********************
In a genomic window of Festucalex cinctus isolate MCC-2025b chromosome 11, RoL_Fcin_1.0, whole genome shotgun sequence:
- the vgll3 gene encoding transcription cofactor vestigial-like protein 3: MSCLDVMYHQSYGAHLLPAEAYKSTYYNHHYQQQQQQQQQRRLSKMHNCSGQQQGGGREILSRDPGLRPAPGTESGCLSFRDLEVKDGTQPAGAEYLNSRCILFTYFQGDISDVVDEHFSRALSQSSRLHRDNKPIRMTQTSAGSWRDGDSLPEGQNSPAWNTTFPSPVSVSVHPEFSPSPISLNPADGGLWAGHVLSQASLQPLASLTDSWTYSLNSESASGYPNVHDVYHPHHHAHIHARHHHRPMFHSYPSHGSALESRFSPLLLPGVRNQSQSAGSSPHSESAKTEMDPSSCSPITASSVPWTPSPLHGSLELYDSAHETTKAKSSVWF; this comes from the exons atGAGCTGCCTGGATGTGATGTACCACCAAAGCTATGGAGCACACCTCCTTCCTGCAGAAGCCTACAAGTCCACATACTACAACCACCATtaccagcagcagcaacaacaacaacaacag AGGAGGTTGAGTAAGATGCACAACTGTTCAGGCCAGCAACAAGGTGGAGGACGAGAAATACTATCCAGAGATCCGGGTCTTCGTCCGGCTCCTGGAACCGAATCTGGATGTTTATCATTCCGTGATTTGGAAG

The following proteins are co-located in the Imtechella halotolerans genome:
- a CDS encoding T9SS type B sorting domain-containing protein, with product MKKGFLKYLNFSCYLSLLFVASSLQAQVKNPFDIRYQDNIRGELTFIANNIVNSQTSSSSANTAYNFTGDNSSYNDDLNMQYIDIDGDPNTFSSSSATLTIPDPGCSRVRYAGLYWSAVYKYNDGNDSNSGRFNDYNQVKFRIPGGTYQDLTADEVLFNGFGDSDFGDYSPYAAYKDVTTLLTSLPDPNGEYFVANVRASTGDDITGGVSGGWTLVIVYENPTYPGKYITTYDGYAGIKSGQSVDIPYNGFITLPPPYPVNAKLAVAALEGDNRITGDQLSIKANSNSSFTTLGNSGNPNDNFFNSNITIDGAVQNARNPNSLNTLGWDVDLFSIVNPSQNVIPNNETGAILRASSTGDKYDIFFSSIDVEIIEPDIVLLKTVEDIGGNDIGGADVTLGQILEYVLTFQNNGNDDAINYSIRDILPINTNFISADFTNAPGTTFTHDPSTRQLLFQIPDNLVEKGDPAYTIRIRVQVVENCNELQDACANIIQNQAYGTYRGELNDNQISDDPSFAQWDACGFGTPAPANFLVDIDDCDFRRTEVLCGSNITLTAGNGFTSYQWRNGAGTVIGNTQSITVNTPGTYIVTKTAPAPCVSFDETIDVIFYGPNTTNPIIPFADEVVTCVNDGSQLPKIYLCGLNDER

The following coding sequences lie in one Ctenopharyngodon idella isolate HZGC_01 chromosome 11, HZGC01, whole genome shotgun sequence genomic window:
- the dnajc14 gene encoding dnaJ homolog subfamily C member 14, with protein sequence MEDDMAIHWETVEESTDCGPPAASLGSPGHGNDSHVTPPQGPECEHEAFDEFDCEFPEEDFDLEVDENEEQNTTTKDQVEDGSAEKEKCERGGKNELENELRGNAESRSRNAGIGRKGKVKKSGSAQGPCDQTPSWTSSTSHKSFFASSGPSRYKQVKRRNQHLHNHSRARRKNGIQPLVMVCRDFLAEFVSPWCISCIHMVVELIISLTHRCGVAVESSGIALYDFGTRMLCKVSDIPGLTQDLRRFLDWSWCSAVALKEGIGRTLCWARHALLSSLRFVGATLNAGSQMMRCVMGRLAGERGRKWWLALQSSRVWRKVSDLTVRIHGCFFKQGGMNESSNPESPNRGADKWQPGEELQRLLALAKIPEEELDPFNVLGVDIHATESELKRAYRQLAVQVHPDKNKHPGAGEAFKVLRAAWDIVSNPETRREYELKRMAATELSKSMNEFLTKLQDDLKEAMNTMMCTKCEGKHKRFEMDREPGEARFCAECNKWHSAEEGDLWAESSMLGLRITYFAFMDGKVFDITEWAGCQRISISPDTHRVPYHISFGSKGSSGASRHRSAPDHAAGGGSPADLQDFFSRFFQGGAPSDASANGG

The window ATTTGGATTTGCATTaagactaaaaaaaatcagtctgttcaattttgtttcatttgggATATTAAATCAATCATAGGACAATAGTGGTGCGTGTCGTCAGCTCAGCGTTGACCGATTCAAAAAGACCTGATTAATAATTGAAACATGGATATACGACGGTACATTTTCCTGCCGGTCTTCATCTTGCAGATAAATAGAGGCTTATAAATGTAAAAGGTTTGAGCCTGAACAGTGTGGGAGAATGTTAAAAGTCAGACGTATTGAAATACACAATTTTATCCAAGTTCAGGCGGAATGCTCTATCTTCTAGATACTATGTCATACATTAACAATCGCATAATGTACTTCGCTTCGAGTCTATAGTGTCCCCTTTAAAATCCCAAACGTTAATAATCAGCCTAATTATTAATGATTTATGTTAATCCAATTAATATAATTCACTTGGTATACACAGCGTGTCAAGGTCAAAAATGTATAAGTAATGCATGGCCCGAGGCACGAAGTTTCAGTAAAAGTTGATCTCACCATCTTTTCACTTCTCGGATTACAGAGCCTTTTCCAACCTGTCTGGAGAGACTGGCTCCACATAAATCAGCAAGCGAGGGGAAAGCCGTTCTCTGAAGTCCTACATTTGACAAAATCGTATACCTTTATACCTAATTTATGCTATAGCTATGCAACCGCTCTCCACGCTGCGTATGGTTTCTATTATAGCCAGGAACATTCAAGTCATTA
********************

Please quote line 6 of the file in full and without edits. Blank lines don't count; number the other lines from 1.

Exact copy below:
- the dnajc14 gene encoding dnaJ homolog subfamily C member 14, with protein sequence MEDDMAIHWETVEESTDCGPPAASLGSPGHGNDSHVTPPQGPECEHEAFDEFDCEFPEEDFDLEVDENEEQNTTTKDQVEDGSAEKEKCERGGKNELENELRGNAESRSRNAGIGRKGKVKKSGSAQGPCDQTPSWTSSTSHKSFFASSGPSRYKQVKRRNQHLHNHSRARRKNGIQPLVMVCRDFLAEFVSPWCISCIHMVVELIISLTHRCGVAVESSGIALYDFGTRMLCKVSDIPGLTQDLRRFLDWSWCSAVALKEGIGRTLCWARHALLSSLRFVGATLNAGSQMMRCVMGRLAGERGRKWWLALQSSRVWRKVSDLTVRIHGCFFKQGGMNESSNPESPNRGADKWQPGEELQRLLALAKIPEEELDPFNVLGVDIHATESELKRAYRQLAVQVHPDKNKHPGAGEAFKVLRAAWDIVSNPETRREYELKRMAATELSKSMNEFLTKLQDDLKEAMNTMMCTKCEGKHKRFEMDREPGEARFCAECNKWHSAEEGDLWAESSMLGLRITYFAFMDGKVFDITEWAGCQRISISPDTHRVPYHISFGSKGSSGASRHRSAPDHAAGGGSPADLQDFFSRFFQGGAPSDASANGG